Vasil also reported that you can grant access to another user to a folder in your mailbox that holds items you want to eliminate and have them delete the folder. Once again, the deleted items are not preserved by the hold.
The key elements that combine in this issue are a) OWA, b) some element of delegation involving either a shared mailbox or delegated access to a user’s own mailbox, and c) deletion of complete folders rather than individual items. As far as I know, there is no known scenario where a user can remove an item within their mailbox and it will not be preserved if the mailbox is on hold.
Vasil reported the problem to Office 365 support. After reproducing that the issue existed for CU6, I let the Exchange product group know that the issue existing for both cloud and on-premises versions on August 22, four days before Microsoft released Exchange 2013 CU6.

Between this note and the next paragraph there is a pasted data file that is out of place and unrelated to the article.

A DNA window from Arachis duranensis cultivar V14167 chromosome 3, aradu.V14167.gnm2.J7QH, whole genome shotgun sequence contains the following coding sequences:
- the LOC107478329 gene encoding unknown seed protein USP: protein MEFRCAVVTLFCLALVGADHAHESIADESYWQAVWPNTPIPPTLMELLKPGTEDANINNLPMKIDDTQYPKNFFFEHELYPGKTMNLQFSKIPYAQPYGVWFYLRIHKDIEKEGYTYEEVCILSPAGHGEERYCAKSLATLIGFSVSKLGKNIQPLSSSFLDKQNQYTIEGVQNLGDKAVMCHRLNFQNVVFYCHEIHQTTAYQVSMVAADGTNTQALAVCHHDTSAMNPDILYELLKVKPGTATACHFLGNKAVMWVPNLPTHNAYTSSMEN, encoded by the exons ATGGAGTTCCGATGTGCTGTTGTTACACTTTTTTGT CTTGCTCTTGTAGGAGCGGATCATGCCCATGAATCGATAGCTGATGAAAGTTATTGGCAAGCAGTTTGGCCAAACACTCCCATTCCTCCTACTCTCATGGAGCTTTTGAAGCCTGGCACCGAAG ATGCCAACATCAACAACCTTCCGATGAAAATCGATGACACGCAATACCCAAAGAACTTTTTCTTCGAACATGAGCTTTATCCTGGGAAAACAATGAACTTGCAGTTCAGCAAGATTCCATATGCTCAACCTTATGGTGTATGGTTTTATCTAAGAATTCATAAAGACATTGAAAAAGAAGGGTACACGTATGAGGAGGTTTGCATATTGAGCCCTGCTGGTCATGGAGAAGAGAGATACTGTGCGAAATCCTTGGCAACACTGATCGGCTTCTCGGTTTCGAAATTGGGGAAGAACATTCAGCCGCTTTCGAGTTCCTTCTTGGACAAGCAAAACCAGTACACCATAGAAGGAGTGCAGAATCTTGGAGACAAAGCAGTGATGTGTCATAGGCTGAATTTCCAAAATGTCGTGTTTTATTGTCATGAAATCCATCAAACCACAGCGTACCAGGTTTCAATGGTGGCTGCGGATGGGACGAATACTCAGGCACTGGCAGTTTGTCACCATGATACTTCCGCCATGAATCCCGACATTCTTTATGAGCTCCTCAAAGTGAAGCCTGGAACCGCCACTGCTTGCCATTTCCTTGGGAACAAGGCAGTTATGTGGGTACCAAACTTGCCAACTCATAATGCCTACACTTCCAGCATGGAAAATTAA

Microsoft continues to investigate the root cause and has released KB2996477 to acknowledge the problem. One decision already made was not to hold CU6 because their engineers needed more time for investigation and to decide on an appropriate long-term fix.
Both good and bad exists in Microsoft’s decision. On the one hand, holding CU6 up for an indeterminate period when the code was ready to go and contained important fixes for customers (like the public folder scalability enhancements and the HCW fix) is an unattractive option. On the other, you could argue that fixing a known issue that affects compliance is a bad thing and that Microsoft should have held CU6 to fix this issue.